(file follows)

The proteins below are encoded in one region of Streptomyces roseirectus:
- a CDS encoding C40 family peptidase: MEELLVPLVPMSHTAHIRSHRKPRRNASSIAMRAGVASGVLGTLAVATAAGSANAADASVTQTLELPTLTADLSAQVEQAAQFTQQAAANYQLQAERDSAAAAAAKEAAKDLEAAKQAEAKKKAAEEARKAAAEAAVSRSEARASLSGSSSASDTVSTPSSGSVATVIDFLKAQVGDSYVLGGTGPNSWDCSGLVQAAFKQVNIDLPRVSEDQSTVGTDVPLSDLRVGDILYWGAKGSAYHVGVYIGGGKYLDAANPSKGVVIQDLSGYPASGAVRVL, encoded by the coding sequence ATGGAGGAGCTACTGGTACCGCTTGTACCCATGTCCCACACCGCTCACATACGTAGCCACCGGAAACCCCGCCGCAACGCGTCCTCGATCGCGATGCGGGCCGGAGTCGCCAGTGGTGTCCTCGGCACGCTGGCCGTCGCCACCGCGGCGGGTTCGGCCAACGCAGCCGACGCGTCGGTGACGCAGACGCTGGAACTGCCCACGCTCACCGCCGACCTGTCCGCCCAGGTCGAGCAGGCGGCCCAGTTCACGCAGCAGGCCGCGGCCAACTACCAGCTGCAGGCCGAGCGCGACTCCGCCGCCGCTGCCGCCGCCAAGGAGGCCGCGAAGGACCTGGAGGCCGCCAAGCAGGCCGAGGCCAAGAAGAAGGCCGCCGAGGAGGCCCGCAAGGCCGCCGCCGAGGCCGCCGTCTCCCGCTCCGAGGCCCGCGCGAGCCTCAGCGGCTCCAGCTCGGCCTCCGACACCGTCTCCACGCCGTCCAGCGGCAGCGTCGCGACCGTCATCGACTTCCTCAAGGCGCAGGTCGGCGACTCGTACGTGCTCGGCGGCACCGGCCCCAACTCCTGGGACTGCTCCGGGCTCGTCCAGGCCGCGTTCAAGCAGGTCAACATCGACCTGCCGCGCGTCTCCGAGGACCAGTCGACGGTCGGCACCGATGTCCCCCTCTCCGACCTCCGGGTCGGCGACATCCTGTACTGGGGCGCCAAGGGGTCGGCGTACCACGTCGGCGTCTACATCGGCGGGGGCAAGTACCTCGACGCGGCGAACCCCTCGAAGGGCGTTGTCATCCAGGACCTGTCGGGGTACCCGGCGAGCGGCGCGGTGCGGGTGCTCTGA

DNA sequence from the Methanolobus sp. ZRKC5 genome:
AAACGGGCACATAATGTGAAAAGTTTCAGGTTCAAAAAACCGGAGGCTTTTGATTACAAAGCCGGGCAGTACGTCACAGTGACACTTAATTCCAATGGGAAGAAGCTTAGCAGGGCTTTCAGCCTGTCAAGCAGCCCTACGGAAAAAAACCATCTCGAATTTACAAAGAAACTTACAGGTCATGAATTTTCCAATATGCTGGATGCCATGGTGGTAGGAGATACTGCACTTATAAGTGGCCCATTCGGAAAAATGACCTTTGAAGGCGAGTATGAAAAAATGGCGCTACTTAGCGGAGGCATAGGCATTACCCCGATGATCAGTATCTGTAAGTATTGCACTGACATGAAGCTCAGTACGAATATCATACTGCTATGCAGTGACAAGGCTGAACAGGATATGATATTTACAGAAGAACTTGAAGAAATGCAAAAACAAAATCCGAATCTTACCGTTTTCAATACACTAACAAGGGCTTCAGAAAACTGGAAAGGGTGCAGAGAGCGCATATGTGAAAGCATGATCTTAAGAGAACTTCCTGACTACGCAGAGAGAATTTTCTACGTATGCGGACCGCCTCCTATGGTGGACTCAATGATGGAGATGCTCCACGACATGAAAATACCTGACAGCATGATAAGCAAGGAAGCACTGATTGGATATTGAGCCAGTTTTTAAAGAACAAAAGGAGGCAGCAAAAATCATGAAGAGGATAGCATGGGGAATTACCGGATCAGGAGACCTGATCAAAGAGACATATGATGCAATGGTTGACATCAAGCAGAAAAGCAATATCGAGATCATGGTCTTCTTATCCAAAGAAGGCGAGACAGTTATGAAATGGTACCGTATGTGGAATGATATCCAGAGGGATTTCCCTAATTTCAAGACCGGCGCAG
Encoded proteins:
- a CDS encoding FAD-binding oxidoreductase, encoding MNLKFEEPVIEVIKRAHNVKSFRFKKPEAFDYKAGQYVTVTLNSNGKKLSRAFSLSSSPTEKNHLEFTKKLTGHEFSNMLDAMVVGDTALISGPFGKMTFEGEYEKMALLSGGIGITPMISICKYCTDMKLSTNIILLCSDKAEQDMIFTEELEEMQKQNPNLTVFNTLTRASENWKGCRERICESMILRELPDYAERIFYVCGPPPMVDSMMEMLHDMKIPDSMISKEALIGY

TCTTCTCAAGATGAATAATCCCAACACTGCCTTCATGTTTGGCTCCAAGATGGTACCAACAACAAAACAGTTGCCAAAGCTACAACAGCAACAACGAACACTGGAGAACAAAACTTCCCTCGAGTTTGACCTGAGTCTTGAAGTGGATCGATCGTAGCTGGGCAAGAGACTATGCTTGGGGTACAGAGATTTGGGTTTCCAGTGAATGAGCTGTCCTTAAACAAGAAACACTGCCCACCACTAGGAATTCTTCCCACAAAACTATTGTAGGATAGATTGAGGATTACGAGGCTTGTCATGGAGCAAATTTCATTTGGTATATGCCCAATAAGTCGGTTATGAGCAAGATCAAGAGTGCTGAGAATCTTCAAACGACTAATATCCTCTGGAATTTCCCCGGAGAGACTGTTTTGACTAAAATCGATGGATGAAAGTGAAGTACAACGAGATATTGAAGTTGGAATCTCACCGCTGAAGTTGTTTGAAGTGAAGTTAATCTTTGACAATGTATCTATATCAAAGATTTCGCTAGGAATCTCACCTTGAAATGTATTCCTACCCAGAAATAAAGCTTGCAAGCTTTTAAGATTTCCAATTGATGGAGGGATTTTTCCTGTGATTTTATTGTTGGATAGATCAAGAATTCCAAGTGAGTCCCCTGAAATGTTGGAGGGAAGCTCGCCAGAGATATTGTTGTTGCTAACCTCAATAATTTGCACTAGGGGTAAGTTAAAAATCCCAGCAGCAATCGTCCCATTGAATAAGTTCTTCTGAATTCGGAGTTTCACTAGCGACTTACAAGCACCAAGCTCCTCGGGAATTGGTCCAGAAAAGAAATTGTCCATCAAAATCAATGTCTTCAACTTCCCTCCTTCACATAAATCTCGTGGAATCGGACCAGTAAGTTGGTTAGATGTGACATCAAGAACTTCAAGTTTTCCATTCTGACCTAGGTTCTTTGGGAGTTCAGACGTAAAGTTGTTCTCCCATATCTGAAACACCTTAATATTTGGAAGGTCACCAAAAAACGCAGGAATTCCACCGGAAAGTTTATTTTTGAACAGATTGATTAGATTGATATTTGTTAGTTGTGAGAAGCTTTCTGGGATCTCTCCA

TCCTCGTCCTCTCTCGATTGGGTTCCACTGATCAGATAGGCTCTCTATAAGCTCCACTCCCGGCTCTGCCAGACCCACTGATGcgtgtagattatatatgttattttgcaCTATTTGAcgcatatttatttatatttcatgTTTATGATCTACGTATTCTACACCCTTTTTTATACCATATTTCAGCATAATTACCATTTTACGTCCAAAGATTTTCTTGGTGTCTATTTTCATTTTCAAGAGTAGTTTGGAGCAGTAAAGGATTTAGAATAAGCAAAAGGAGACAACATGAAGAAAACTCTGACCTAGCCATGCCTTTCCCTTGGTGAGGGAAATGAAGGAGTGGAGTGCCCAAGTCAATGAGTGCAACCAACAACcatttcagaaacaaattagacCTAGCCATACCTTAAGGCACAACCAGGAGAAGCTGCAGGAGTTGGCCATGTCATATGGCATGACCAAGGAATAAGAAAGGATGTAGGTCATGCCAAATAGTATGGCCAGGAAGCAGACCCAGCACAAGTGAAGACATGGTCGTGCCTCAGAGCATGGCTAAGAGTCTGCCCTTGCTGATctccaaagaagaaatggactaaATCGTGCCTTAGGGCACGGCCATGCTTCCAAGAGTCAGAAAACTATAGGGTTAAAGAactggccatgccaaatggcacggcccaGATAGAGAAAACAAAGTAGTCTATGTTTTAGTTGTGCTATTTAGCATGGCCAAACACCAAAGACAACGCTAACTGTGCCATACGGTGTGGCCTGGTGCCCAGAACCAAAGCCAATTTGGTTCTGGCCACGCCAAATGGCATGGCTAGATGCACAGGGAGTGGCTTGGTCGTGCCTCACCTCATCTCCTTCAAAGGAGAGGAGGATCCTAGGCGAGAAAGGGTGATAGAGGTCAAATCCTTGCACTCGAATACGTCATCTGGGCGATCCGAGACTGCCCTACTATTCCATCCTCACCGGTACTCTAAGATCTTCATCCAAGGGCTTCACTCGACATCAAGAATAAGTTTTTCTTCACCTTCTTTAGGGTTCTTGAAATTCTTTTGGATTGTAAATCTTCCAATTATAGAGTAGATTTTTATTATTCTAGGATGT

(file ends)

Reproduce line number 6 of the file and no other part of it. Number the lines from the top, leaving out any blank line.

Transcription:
- a CDS encoding FAD-binding oxidoreductase, encoding MNLKFEEPVIEVIKRAHNVKSFRFKKPEAFDYKAGQYVTVTLNSNGKKLSRAFSLSSSPTEKNHLEFTKKLTGHEFSNMLDAMVVGDTALISGPFGKMTFEGEYEKMALLSGGIGITPMISICKYCTDMKLSTNIILLCSDKAEQDMIFTEELEEMQKQNPNLTVFNTLTRASENWKGCRERICESMILRELPDYAERIFYVCGPPPMVDSMMEMLHDMKIPDSMISKEALIGY